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Firms entering administration on increase as businesses struggle with inflation

The number of companies failing has risen as support measures put in place during the pandemic have come to an end.

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Fewer companies failed during the pandemic than in normal years due to Government support schemes (Victoria Jones/PA)

Fewer companies failed during the pandemic than in normal years due to Government support schemes (Victoria Jones/PA)

Fewer companies failed during the pandemic than in normal years due to Government support schemes (Victoria Jones/PA)

The number of companies falling into administration has sped up so far this year, bouncing back from the lows seen during the pandemic when supports were in place for struggling businesses.

Research from Interpath Advisory, formerly part of auditing giant KPMG, found that 451 companies entered administration or receivership between January and June.

It’s a big jump from the 312 companies who did the same during the opening months of last year, but it is still well below the pre-pandemic levels.

In the first half of 2020, a total of 655 firms entered administration or receivership, and 686 in the opening of 2019.

“Inflation, both in terms of input costs and wages, is proving to be a particular challenge, as organisations tread that fine line of how much they can pass rising input costs on to customers, while wrestling with the conundrum of balancing pay rises against double-digit inflation,” said Blair Nimmo, chief executive of Interpath.

“With five consecutive interest rises over recent months, and undoubtedly more to come, plus fuel and energy costs continuing to rise, (it’s) no surprise that both consumers and businesses alike are thought to be preparing to batten down the hatches in the autumn.”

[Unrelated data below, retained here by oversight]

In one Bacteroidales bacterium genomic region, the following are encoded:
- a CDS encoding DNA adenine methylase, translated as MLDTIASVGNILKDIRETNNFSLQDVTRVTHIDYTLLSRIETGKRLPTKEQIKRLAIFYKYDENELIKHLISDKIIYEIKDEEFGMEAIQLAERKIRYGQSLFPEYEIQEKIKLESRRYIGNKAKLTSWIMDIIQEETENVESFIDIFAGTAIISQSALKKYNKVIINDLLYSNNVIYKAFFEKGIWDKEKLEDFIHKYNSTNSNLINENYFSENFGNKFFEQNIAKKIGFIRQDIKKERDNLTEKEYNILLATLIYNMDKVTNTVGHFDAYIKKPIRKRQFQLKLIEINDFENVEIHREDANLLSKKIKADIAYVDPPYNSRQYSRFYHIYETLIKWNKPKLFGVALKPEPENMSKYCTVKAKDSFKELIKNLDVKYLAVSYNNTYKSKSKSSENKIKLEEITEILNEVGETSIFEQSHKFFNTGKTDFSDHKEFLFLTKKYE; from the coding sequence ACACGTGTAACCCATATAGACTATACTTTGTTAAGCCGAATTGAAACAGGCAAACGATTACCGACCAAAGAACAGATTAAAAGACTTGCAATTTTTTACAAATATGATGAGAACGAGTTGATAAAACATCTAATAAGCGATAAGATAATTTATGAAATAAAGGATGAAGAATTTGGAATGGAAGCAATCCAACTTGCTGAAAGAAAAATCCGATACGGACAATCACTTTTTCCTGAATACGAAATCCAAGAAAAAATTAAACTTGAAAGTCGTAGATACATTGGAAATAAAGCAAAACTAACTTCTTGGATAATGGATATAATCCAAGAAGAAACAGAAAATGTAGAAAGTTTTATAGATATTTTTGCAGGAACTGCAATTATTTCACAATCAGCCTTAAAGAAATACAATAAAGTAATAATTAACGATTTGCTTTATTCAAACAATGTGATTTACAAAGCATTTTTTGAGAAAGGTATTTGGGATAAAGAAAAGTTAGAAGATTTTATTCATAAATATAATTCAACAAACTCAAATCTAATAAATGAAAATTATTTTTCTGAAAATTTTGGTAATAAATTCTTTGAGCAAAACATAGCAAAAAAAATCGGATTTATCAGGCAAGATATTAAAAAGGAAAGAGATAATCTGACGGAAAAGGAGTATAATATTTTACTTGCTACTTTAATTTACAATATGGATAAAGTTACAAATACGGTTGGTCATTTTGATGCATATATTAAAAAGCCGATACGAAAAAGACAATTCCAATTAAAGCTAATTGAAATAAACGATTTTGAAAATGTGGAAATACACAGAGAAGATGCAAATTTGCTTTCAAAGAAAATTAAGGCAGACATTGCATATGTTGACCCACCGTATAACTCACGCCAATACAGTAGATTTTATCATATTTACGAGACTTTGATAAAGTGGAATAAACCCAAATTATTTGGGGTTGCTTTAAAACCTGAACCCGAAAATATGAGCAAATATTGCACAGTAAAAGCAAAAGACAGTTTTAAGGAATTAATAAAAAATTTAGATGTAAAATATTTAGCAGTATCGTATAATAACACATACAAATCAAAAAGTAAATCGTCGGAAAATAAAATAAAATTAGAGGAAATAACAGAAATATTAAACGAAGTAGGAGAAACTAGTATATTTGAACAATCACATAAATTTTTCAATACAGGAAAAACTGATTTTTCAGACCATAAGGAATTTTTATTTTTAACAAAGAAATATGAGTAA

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He said that there are signs that struggling companies are being issued with more winding-up petitions from those they owe money to.

Companies are spending the cash they built up over recent years, he said. Many were propped up during the pandemic by Government support schemes, including cheap loans.

“Anecdotally we are now starting to see two things. First, in certain circumstances, institutions are becoming more cautious in their approach to lending,” Mr Nimmo said.

“Should even a small number of lenders start to catch a cold, this will become problematic for businesses, as they burn through their cash reserves, and inflation continues to rise.

“Secondly, in recent weeks, we have seen instances of enforcement action being taken and winding-up petitions being issued.

“While it’s too early to say that this is becoming a trend, it’s certainly notable given the moratorium on enforcement that was in place during the pandemic.”

He said that Interpath is seeing signs that some businesses are recognising their problems early and coming to the adviser for help.


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